So this room is almost complete and I can't wait to post the finished product soon. If you would like to try this painting technique yourself I have a separate post Here  showing how I did it and what paints I used etc.
Happy Painting Everyone..

Tuesday, 2 February 2016

Dark & Dreary to Bright & Cozy


Hi, my name is Marie and I am so happy to be featured on Remodelaholic having been inspired by Remodelaholic to update our dark kitchen and we are so happy with the result. My husband and I moved back home to Ireland from America with our three children sixteen years ago and made our new home here in County Clare.

While we lived in  the USA  I studied Interior Design and soon after graduation our three children were born (one in each of the states we lived in). They're all grown up now which leaves me with a lot of free time to get back to my passion for all things Interior Design. So, here I am back again and our house is my target. After a decade and a half of decorating neglect it's in serious need of updating so starting with the kitchen, my blog is like my scrap book. It gives me motivation where I'm excited to post and share each 'Before and After' makeover project and also to get a ton of inspiration from other blogs out there. Let the fun begin!

First room to be redone was  our Kitchen and here is a photo of the finished result..
Before:

AFTER...     I still want to change out the floor tile, counter tops etc. and I've since recovered those Bar Stools  NO SEWING INVOLVED!!  see the 'after 'Here .
The Peninsula is Annie Sloan Chalk Paint in 'Provence' with a Dark Wax but I am changing it to a Dark Grey like the French Doors and I would love Liscannor Slate tiles for the floor.

Below is another before..

And After.

During..

It's so important to do a little prep work so you get a really professional result so filling in any nail holes or cracks is a must. Our walls were deep red so priming was also a must.  After that it's plain sailing. I bought Annie Sloan Chalk Paint in 'Old White' for the cabinets and we had Pavol, a family friend do the painting. He didn't believe me at first that there was no need to sand when using the chalk paint you just need to wash the cabinetry first with sugar soap to remove any grease or grime especially from around the cooking area etc.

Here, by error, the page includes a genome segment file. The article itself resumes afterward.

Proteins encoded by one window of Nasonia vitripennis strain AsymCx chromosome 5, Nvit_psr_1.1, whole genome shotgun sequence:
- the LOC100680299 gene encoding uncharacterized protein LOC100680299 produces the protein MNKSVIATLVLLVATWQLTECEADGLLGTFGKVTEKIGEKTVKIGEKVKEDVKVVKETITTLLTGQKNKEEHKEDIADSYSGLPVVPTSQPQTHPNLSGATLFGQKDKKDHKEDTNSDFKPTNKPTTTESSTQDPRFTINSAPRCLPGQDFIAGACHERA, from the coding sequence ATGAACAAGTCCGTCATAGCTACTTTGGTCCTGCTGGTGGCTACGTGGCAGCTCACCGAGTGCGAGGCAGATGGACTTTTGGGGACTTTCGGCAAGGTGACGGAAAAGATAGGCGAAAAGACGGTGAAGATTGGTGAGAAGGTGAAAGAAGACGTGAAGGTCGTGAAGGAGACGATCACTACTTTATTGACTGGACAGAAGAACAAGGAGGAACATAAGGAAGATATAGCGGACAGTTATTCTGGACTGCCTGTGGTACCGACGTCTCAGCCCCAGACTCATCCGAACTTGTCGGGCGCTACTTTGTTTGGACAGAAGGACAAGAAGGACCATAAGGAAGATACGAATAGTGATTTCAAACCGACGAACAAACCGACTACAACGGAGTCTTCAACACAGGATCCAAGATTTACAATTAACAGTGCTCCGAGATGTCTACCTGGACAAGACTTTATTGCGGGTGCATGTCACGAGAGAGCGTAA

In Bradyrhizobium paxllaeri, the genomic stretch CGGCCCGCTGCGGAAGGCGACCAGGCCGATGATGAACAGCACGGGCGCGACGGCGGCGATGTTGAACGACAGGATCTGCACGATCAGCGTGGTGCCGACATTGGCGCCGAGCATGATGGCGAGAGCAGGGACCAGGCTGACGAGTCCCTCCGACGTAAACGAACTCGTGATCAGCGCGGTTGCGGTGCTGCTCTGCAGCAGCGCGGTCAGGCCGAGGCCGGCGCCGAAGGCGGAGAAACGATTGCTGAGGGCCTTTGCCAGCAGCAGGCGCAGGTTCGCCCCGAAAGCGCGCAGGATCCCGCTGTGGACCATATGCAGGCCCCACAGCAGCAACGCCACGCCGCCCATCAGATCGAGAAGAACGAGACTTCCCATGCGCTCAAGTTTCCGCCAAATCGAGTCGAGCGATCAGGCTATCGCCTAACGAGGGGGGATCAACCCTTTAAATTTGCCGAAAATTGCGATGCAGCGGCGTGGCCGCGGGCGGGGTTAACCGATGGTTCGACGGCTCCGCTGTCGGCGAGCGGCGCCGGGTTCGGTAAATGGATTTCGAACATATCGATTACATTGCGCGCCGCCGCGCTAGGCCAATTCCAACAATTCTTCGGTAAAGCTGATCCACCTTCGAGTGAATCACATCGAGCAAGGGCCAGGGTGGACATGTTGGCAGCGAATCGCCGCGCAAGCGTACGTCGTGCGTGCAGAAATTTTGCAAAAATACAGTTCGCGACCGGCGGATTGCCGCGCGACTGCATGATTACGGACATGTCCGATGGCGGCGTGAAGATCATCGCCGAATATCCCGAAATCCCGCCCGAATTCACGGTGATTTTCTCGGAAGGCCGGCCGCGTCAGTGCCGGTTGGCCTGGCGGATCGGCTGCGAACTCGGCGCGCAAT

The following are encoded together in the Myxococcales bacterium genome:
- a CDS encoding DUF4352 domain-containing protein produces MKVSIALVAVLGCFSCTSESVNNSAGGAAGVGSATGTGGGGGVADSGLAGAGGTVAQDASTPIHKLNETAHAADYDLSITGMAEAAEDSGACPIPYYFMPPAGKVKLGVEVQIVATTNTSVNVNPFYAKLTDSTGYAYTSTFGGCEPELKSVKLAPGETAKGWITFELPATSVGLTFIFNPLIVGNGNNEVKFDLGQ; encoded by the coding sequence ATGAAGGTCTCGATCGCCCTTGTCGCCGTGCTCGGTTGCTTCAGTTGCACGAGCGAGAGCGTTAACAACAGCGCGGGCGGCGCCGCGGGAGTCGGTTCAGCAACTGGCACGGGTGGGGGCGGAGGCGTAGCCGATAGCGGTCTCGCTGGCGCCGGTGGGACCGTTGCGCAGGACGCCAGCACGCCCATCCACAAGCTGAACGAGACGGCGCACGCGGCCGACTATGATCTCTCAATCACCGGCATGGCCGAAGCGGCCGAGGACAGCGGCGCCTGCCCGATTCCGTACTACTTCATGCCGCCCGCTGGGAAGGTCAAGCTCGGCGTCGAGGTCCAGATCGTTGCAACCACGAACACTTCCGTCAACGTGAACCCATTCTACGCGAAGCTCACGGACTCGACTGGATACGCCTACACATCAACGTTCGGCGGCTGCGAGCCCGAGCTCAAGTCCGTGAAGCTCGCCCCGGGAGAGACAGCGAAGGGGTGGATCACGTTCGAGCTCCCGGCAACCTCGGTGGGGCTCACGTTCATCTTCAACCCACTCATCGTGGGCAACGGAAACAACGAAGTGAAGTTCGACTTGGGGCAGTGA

After..

It's by no means finished. I'm in two minds whether to knock out the wall behind the kitchen table and put our main dining table there. There's a long living room behind that wall so it would flow nicely from kitchen to dining room to living room. Plus there is a working fireplace in that room which we light all through the winter and it would be visible from the kitchen also making for a really cozy set-up! (That's why I didn't finish painting the table and chairs there- I really need to make my mind up!)
Before:
Here are the Pine French Doors before being painted dark Grey and walls primed and ready for Parisian Cream by Dulux.

After:
And here are some more after shots!





ANOTHER BEFORE.   Crappy photo from my mobile phone:-)
Pavol took all the doors off to be painted and before the wainscoting went up we had an electrician install another set of electrical outlets as this spot gets so much use with laptops, phone charging not to mention electrical kitchen appliances.
After:
And here it is all prettied up with wainscoting installed and the doors back on and extra electrical outlets. I just love it!
I absolutely love all the brightness of our kitchen now but not wanting it to look too clinical I added in some rustic elements like lamps, baskets, terracotta and vintage planters etc.

We replaced the old wooden knobs with beautiful Hammered Pewter Hardware which made an amazing difference.

I added a wing back chair here to create a cozy reading nook.

And some little details to bring it all together..



It's only Paint and new door handles but it feels like a brand new kitchen to us. Definitely worth it!


Just one more before and after. I promise that's it then.


Thanks so much for looking, now to get started with the rest of the house ..


The following is a breakdown of approximatley how much it all cost:

-Kitchen Cabinets painted with three tins of Annie Sloan Chalk Paint in 'Olde White' @ approx €27.00      Per Tin.  

-Kitchen Cabinet Door Handles x 26 @ €4.99 per handle are from Woodies.

-Walls were primed with primer first and then painted with one 2.5 litre can of Dulux Easycare Washable  Matte Paint in 'Parisian Cream' @ €35.99  Per Tin. Also from Woodies.

-Back Splash wainscoting was painted with a washable paint 'Brilliant White' from Woodies

-Back Splash Wainscoating is also from Woodies. I cannot remember exact pricing but it comes in panels  for I think around under €20.  I used about four panels.

-Entry Doors were primed first with Zinser Bin Primer and then painted over with 'Brilliant White' non  yellowing white paint.